Focusing on phenomics to unlock the potential of livestock genomics


Juárez, M., Roberts, J.C., López-Campos, Ó., Prieto, N., Aalhus, J.L. (2018). Focusing on phenomics to unlock the potential of livestock genomics. CAB Reviews: Perspectives in Agriculture, Veterinary Science, Nutrition and Natural Resources, [online] 13

Plain language summary

Phenomics is defined as the systematic study of the phenome (set of an organism's physical and biochemical traits, influenced by genetics, environment and their interaction). The cost of doing genomic research has become much more affordable in recent years. Thus, the ability to collect phenotypic data has become the bottleneck to improve the understanding of livestock genomics. As a first step, all phenotypes of interest must be identified and properly defined. Then a standard system for data collection must be created to make data comparison possible. Pre- and post-harvest conditions must also be considered and recorded in order to understand the genotype/phenotype interaction. New technologies are being developed for high-throughput data collection throughout the production process. Advanced data management systems and statistical analysis are also being developed and applied to phenomics data sets. Data sharing within research networks and collaborations with private companies will be essential to enhance scientific progress. With a better understanding of the phenome/genome relationship, new advances can be made to improve important traits in livestock production systems.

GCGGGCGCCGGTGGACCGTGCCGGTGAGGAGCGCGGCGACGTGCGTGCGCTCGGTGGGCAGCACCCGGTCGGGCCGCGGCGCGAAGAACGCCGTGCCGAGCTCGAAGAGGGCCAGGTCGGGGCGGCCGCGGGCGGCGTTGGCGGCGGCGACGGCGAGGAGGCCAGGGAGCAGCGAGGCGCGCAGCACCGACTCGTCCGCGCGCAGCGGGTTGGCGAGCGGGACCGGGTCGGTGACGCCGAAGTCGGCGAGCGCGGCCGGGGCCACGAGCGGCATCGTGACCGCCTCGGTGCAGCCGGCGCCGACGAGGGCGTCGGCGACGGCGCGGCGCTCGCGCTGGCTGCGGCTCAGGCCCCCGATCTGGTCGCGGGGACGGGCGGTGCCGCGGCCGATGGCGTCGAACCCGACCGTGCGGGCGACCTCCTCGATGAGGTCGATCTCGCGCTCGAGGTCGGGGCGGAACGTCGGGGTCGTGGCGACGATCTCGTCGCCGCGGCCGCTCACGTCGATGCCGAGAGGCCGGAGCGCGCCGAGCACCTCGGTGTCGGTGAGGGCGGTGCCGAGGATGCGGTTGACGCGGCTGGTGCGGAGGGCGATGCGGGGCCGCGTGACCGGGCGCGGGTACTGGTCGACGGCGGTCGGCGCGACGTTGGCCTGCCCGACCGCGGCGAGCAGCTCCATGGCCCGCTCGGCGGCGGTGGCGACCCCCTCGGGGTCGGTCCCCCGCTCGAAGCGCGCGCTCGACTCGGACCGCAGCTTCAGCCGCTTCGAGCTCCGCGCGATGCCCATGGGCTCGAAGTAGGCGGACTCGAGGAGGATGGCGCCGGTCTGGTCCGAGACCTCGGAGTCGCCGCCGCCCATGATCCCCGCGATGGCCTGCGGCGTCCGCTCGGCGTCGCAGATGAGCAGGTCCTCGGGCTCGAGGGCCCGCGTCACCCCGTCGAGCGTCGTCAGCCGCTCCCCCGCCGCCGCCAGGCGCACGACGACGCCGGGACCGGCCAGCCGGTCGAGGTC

Advances in genomic technologies have decreased costs associated with research and led to a better understanding of the impact of genetic variations on livestock production traits. In this context, the collection of abundant, accurate phenotypic data has often become the limiting factor in the progress of livestock genomics and related fields. To improve understanding of the genotype- phenotype map and its complex interactions, a deeper knowledge of the influence of production systems and pre-/post-harvest conditions on the final phenotype is required. Hence, collecting both high-density phenotypic and environmental data is a major challenge for livestock production research. To address this challenge, phenotypes of interest, from gene expression to animal product characteristics, need to be clearly identified, standardized and collected in computable formats. High-throughput techniques are being developed in collaborative efforts from multiple research disciplines to collect data at different points of the production value chain. Research networks and collaborations with private companies will enhance data sharing and scientific progress. New bioinformatics approaches and advanced data management, processing and analysis methods are essential to integrate and interpret the large amounts of data generated by multiple sources. A better understanding of the phenome and access to valuable phenotypic data, coupled with the new wave of functional genomics, will result in unprecedented advances to economically important traits for livestock production systems.